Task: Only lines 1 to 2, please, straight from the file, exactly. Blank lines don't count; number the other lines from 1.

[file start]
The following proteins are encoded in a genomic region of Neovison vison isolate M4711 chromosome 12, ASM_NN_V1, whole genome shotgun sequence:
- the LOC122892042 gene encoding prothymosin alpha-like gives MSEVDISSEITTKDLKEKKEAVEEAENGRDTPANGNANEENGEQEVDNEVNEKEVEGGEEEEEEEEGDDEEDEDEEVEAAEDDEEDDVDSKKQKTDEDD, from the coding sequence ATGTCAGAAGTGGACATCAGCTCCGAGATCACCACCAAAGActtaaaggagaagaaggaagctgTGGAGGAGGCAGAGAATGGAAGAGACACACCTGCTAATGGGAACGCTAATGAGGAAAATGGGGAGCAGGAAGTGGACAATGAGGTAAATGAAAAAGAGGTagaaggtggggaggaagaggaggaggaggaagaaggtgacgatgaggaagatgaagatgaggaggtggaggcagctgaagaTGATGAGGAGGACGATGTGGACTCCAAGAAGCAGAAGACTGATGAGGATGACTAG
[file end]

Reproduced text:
The following proteins are encoded in a genomic region of Neovison vison isolate M4711 chromosome 12, ASM_NN_V1, whole genome shotgun sequence:
- the LOC122892042 gene encoding prothymosin alpha-like gives MSEVDISSEITTKDLKEKKEAVEEAENGRDTPANGNANEENGEQEVDNEVNEKEVEGGEEEEEEEEGDDEEDEDEEVEAAEDDEEDDVDSKKQKTDEDD, from the coding sequence ATGTCAGAAGTGGACATCAGCTCCGAGATCACCACCAAAGActtaaaggagaagaaggaagctgTGGAGGAGGCAGAGAATGGAAGAGACACACCTGCTAATGGGAACGCTAATGAGGAAAATGGGGAGCAGGAAGTGGACAATGAGGTAAATGAAAAAGAGGTagaaggtggggaggaagaggaggaggaggaagaaggtgacgatgaggaagatgaagatgaggaggtggaggcagctgaagaTGATGAGGAGGACGATGTGGACTCCAAGAAGCAGAAGACTGATGAGGATGACTAG